How Thin Air and Summer Snow Can Heal the Soul

A brutish granite ridge soared above us in the moonlight. The snow that should not have been there in July seemed to go on forever. We were already short of breath, and weirdly, there were almost no other hikers. Even though I had trained for this, I felt stupidly out of my depth.

When the hike began, at 2:37 a.m., moonlight illuminated soaring granite cliffs.Credit…Peter Eavis/The New York Times

We were only three miles into the 10.7-mile ascent of Mount Whitney, in California, the tallest peak in the contiguous United States.

A middle-aged Manhattanite, I had first taken to hiking during the pandemic, when my marriage came to an end, and on those rambles, I began to see there were pathways out of the pain and confusion. I had found a new love on the laurel-lined trails of New Jersey: my girlfriend, Lucy, who was now beside me on the Mount Whitney Trail and feeling similarly overwhelmed beneath the towering Sierra cliffs.

In 2022, I scaled Mount Marcy, the highest peak in New York State, with my son. That weekend, ecstatic, we looked for another adventure. Some Google searching revealed that Mount Whitney, the highest peak in the lower 48, was not out of reach for amateurs like us. I proclaimed that he and I, along with my daughter, would climb it in 2023. In the end, neither of them could make it. Lucy didn’t need much convincing to join me. Hiking had brought exhilarating new challenges and triumphs — and Mount Whitney promised those on a much greater scale.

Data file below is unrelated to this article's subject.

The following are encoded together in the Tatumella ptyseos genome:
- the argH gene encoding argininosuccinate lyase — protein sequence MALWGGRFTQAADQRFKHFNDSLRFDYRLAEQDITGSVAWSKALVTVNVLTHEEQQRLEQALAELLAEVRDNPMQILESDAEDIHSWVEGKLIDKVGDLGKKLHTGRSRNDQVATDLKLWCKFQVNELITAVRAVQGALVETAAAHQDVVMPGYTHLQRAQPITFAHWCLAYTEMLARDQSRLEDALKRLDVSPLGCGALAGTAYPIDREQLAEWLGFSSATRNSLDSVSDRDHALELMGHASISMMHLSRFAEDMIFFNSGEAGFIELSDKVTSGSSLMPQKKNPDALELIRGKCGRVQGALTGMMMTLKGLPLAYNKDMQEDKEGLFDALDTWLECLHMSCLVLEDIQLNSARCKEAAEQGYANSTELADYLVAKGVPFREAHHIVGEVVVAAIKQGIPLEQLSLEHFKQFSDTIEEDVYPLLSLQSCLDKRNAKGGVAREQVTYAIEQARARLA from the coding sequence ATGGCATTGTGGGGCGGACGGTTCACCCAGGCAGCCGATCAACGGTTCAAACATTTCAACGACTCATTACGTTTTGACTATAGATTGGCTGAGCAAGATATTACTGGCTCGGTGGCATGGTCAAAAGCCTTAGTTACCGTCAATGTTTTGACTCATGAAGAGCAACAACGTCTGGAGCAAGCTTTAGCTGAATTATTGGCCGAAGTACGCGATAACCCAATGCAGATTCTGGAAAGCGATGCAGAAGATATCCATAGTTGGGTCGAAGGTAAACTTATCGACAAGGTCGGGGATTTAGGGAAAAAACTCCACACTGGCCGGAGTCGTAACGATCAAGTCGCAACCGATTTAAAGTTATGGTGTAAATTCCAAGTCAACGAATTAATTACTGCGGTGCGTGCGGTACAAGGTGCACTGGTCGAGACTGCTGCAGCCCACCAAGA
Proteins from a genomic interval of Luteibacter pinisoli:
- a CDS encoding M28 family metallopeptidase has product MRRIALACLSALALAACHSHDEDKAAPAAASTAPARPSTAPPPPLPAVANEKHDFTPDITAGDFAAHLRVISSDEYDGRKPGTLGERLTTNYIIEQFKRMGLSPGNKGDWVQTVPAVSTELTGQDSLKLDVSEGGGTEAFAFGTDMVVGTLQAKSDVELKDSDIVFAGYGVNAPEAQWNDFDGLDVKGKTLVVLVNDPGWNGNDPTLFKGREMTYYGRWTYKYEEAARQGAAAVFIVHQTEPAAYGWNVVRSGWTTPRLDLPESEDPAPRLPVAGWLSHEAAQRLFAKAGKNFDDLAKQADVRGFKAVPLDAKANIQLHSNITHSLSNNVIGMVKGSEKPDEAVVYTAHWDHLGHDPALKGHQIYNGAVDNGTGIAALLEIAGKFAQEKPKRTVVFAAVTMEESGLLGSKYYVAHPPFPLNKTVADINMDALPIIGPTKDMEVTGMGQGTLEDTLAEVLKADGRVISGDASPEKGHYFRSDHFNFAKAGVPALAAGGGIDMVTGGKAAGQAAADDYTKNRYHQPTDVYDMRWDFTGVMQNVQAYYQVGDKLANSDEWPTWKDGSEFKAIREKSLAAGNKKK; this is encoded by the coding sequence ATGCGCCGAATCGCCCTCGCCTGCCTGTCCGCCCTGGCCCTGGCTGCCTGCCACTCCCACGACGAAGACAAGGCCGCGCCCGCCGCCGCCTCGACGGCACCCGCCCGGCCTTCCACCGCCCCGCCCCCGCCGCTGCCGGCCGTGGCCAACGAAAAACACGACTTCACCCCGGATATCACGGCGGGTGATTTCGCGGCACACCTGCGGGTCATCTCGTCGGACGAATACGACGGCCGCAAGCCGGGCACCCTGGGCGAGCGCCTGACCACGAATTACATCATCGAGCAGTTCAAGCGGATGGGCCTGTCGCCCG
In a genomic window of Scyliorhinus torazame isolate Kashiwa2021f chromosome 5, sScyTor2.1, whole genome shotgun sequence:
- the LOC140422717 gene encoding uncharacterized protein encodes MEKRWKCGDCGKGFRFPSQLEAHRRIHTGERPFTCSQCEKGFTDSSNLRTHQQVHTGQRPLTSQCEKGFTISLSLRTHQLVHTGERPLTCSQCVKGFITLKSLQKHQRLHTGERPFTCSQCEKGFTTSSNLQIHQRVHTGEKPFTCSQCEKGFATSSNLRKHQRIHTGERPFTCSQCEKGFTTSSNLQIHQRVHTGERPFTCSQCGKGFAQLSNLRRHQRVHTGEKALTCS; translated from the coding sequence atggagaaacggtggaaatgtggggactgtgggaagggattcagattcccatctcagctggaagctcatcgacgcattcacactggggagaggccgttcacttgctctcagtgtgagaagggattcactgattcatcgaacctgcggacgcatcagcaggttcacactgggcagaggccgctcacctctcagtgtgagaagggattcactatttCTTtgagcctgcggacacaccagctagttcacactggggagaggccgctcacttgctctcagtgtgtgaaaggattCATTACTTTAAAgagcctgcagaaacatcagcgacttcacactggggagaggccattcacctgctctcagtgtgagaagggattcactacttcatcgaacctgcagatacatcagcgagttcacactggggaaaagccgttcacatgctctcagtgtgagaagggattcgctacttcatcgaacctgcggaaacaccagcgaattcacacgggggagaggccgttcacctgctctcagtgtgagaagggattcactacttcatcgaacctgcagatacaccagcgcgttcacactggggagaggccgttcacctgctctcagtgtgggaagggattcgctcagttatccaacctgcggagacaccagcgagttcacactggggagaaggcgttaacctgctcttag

But only a short way up, my lofty ambitions met snowy reality.

We’d been told to expect a lot of snow higher up, but we didn’t expect any this low. I had packed an ice ax and crampons, on the strong urging of the owners of a gear store in Lone Pine, the unpretentious town at the foot of the mountain where most people prepare for the climb, but I didn’t want to use them so early. It would take me forever — and we didn’t have forever. We had less than 24 hours.

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